The ASO precipitation outlook also has equal chances of below, equal to, or above normal precipitation for most of the region (Figure 5). Southeastern OR and southwestern ID have a slightly greater than 33% chance of below normal precipitation for the period, tilting the odds towards drier conditions there.
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Pacific Northwest Resource Outlooks
Climate Prediction Resources
The links below provide access to the latest information on the current state of global and regional climate, as well as links to global and regional climate predictions.
The Current State of the Tropical Pacific
- Real-time data from moored ocean buoys (NOAA’s TAO array)
- ENSO diagnostic discussion (NOAA’s Climate Prediction Center)
- Weekly ENSO update (NOAA’s Climate Prediction Center)
- ENSO Quick Look (International Research Institute for Climate and Society
- Monitoring El Niño/La Niña (NOAA’s Climate Prediction Center)
Predictions of Tropical Pacific and North Pacific Conditions
- Seasonal Niño3.4 sea surface temperature anomaly plume forecasts (European Center for Medium-Range Weather Forecasts)
- Statistical Probabilistic ENSO Predictions (International Research Institute for Climate and Society)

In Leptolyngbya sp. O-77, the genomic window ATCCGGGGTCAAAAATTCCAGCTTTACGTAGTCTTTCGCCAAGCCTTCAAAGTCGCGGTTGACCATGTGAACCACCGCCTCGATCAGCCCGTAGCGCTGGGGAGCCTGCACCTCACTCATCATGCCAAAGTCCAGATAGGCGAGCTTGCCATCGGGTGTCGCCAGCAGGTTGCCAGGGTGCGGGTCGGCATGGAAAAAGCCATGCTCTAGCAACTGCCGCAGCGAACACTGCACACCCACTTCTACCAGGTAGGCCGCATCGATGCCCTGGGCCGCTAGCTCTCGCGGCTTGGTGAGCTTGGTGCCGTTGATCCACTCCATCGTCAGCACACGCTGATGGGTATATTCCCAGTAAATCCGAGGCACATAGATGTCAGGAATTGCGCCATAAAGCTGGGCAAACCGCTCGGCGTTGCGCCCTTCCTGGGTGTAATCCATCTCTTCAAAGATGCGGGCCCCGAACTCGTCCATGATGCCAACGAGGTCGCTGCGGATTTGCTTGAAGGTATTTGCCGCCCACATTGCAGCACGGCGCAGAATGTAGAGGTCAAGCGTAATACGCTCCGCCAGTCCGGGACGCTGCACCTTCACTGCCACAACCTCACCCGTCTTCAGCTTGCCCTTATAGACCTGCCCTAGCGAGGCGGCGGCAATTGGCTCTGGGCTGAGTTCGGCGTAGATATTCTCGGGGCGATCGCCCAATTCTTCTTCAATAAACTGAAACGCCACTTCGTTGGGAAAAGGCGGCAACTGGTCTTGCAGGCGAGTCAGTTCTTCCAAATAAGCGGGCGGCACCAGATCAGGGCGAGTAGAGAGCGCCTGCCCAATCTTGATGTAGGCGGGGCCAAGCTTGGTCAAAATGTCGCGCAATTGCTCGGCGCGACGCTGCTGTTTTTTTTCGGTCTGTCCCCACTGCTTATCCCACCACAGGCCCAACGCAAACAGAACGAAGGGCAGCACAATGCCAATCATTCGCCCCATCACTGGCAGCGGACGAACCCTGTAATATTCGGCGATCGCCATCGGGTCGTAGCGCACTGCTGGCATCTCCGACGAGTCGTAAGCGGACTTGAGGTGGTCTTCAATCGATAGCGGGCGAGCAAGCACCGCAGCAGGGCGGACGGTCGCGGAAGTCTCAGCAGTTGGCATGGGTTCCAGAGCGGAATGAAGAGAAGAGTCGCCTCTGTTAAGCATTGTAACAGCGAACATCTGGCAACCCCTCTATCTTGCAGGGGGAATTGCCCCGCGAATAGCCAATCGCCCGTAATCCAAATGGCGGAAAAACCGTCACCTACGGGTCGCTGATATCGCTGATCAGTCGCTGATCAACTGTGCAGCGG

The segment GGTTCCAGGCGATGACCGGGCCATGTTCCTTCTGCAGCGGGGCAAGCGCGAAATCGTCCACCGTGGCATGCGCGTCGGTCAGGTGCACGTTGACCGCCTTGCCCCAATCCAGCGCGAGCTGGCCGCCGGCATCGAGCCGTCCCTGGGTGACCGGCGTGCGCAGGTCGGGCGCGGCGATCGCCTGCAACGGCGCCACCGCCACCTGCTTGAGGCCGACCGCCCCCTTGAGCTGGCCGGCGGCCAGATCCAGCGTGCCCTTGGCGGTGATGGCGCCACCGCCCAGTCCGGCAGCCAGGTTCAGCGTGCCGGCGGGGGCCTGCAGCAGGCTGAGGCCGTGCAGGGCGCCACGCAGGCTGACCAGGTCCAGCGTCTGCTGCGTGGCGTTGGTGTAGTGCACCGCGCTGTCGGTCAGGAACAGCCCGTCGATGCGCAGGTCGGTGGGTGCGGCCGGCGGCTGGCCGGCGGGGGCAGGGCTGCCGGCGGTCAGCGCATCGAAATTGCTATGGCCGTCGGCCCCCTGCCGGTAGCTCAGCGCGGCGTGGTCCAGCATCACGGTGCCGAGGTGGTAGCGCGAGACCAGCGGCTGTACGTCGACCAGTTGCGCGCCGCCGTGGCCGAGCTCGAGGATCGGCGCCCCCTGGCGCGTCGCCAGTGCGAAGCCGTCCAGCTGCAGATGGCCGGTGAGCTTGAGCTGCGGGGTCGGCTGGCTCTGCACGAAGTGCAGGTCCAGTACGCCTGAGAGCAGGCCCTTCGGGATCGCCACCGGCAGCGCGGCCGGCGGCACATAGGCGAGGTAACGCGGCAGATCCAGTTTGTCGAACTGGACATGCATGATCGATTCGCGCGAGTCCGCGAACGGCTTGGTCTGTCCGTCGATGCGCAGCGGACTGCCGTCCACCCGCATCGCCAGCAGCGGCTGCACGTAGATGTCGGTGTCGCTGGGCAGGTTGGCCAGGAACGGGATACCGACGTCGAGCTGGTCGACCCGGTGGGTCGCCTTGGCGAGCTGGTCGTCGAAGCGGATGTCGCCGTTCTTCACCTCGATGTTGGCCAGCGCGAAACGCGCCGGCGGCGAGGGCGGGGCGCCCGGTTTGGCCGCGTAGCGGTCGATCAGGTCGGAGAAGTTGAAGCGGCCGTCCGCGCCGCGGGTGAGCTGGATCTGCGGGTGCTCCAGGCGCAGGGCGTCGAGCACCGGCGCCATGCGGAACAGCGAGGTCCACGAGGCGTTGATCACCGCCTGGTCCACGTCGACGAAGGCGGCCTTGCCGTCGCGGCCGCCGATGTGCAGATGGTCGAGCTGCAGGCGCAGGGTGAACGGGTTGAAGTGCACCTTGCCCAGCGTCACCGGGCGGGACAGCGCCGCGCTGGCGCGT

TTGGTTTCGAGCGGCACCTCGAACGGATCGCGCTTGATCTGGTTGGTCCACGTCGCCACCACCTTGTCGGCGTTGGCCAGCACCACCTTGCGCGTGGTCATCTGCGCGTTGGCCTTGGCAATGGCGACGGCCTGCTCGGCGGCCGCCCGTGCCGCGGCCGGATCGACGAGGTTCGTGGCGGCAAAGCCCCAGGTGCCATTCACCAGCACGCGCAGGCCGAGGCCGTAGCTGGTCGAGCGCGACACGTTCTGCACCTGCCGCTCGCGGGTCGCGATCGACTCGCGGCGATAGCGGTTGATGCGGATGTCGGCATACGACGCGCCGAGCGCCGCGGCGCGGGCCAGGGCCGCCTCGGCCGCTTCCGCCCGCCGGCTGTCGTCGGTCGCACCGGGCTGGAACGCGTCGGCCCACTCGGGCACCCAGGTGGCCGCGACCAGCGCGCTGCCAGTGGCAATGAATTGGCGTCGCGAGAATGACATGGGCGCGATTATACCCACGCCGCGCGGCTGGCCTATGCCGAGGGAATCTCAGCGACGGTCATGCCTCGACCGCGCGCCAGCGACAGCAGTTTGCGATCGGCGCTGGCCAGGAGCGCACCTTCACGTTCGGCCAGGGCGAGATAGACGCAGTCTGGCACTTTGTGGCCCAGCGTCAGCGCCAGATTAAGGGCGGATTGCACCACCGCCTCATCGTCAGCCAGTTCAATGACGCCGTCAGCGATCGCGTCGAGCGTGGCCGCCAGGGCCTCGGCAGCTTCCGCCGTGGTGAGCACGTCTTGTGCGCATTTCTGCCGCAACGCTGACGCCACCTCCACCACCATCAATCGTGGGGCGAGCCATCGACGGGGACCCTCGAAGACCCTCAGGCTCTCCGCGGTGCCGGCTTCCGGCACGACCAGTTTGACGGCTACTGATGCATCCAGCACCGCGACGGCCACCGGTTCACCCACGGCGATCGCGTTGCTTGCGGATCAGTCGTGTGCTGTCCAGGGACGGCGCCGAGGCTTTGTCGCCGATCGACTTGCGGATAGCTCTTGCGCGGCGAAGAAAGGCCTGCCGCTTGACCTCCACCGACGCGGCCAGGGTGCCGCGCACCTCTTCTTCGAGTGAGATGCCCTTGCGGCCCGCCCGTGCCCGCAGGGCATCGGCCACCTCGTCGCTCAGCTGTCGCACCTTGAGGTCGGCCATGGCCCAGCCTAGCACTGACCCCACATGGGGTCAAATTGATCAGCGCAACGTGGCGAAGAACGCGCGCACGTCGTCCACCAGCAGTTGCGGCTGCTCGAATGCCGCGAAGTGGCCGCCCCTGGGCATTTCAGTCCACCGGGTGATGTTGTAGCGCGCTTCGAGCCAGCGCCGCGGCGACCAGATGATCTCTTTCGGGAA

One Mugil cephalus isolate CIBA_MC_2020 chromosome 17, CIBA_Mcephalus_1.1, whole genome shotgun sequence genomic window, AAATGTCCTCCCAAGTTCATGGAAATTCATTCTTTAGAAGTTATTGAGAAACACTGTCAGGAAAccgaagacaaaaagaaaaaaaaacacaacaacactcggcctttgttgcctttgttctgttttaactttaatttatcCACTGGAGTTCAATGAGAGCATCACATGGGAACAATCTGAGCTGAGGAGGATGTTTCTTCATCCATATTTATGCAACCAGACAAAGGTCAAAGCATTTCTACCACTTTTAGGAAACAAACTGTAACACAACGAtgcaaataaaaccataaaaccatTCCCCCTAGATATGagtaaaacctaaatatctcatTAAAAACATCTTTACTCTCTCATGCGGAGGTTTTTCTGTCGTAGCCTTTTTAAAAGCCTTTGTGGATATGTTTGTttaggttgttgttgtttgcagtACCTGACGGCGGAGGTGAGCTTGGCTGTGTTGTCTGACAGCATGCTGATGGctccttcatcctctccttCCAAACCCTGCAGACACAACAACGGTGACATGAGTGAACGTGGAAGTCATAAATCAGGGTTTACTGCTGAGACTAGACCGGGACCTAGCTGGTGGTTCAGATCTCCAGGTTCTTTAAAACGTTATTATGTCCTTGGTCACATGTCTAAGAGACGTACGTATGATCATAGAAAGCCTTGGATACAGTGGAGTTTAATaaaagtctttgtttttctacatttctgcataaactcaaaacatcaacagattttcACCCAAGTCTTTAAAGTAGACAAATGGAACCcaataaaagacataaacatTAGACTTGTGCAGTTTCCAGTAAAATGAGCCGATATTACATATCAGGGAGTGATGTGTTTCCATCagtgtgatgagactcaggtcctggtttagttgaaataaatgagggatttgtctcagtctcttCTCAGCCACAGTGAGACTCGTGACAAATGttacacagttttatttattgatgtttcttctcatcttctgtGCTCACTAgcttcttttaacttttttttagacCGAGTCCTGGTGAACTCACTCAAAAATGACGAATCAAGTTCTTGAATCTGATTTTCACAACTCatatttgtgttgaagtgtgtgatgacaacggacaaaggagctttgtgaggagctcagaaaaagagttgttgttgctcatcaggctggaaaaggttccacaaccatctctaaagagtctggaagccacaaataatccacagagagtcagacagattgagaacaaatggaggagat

- Sea surface temperature forecasts (International Research Institute for Climate and Society)
- Experimental PDO and Pacific Seasonal Forecasts (NOAA's Earth System Research Laboratory)
The Current State of the Globe
- Climate diagnostics bulletin (NOAA’s Climate Prediction Center)
- The North Atlantic Oscillation (NAO) (NOAA’s Climate Prediction Center)
- Accumulated daily precipitation time series graphs (NOAA’s Climate Prediction Center)
- Daily global and regional precipitation analysis (NOAA’s Climate Prediction Center)
- Index of Climate Prediction Center’s climate monitoring activities and data
Current and Predicted U.S. Conditions
- Monthly to seasonal climate outlooks (NOAA’s Climate Prediction Center)
- State of the Climate report (National Climatic Data Center)
- Northern Hemisphere snow report (National Climatic Data Center)
- Spring and summer streamflow forecasts (USDA Natural Resources Conservation Service)
- Drought in the US
- Water supply forecasts and snowpack conditions for the Western U.S.
- Large fire incidents (National Interagency Fire Center)
- Experimental seasonal fire risk forecasts (U.S. Forest Service)
- Western U.S. climate conditions and forecasts (Western Regional Climate Center)
- Monthly temperature and precipitation maps (National Climatic Data Center)
Pacific Northwest Conditions
- Temperature and precipitation maps (Western Regional Climate Center)
- Temperature and precipitation maps (High Plains Regional Climate Center)
- Western Washington water and snowpack (Seattle City Light)
- Seattle water supply conditions and outlook (Seattle Public Utilities)
- Monthly snowpack maps for the region (National Resource Conservation Service)
- Snotel River Basin Snow Water Content (Western Regional Climate Center)
- River forecasts (NOAA Northwest River Forecast Center)
- Wildland fires (Incident Information System -- InciWeb)
- Oregon and Washington wildland fires (Northwest Interagency Coordination Center)
- Coastal conditions (NOAA’s CoastWatch)
State Climatologist Offices
- Drought in central and southwest Asia (International Research Institute for Climate and Society)